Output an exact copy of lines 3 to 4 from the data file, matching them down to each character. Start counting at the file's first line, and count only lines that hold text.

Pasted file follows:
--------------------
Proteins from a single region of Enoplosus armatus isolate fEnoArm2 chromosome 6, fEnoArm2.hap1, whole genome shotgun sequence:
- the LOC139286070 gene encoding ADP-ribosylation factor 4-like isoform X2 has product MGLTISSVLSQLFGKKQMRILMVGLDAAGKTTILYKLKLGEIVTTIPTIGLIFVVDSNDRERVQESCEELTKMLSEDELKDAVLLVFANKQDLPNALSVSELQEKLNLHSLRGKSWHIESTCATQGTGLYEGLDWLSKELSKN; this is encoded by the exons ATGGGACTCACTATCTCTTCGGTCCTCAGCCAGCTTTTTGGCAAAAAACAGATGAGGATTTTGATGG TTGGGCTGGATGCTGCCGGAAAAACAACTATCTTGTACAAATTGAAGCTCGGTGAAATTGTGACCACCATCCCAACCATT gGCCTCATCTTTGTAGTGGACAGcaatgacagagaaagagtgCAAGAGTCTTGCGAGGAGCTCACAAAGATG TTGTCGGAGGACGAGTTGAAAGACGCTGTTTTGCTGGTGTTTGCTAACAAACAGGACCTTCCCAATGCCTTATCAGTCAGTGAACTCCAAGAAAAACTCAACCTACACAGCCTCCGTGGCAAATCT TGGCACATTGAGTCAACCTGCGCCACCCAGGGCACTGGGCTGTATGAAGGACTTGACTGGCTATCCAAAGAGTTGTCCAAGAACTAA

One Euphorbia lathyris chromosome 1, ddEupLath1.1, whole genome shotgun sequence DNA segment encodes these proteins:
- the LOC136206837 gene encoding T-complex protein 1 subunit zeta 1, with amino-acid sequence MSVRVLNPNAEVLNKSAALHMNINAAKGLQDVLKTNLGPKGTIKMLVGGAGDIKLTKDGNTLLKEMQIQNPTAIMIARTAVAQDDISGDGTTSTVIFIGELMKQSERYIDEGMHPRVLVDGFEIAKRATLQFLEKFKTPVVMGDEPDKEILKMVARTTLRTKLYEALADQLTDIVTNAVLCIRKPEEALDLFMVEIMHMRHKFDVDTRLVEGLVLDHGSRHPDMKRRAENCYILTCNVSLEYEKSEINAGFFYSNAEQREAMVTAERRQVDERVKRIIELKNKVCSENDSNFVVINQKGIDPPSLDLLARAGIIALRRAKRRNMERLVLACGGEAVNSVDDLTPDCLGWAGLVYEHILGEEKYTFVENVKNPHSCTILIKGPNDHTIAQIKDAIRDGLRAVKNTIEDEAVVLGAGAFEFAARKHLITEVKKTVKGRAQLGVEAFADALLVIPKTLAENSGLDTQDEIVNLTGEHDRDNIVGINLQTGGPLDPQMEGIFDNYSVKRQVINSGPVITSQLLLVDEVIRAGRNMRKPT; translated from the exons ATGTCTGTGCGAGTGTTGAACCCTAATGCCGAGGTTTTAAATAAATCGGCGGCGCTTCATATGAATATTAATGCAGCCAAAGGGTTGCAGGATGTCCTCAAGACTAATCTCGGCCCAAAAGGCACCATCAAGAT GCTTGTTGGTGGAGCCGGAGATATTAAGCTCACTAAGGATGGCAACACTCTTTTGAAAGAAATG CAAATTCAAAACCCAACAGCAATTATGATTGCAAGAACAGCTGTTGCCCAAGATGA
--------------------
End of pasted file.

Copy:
One Euphorbia lathyris chromosome 1, ddEupLath1.1, whole genome shotgun sequence DNA segment encodes these proteins:
- the LOC136206837 gene encoding T-complex protein 1 subunit zeta 1, with amino-acid sequence MSVRVLNPNAEVLNKSAALHMNINAAKGLQDVLKTNLGPKGTIKMLVGGAGDIKLTKDGNTLLKEMQIQNPTAIMIARTAVAQDDISGDGTTSTVIFIGELMKQSERYIDEGMHPRVLVDGFEIAKRATLQFLEKFKTPVVMGDEPDKEILKMVARTTLRTKLYEALADQLTDIVTNAVLCIRKPEEALDLFMVEIMHMRHKFDVDTRLVEGLVLDHGSRHPDMKRRAENCYILTCNVSLEYEKSEINAGFFYSNAEQREAMVTAERRQVDERVKRIIELKNKVCSENDSNFVVINQKGIDPPSLDLLARAGIIALRRAKRRNMERLVLACGGEAVNSVDDLTPDCLGWAGLVYEHILGEEKYTFVENVKNPHSCTILIKGPNDHTIAQIKDAIRDGLRAVKNTIEDEAVVLGAGAFEFAARKHLITEVKKTVKGRAQLGVEAFADALLVIPKTLAENSGLDTQDEIVNLTGEHDRDNIVGINLQTGGPLDPQMEGIFDNYSVKRQVINSGPVITSQLLLVDEVIRAGRNMRKPT; translated from the exons ATGTCTGTGCGAGTGTTGAACCCTAATGCCGAGGTTTTAAATAAATCGGCGGCGCTTCATATGAATATTAATGCAGCCAAAGGGTTGCAGGATGTCCTCAAGACTAATCTCGGCCCAAAAGGCACCATCAAGAT GCTTGTTGGTGGAGCCGGAGATATTAAGCTCACTAAGGATGGCAACACTCTTTTGAAAGAAATG CAAATTCAAAACCCAACAGCAATTATGATTGCAAGAACAGCTGTTGCCCAAGATGA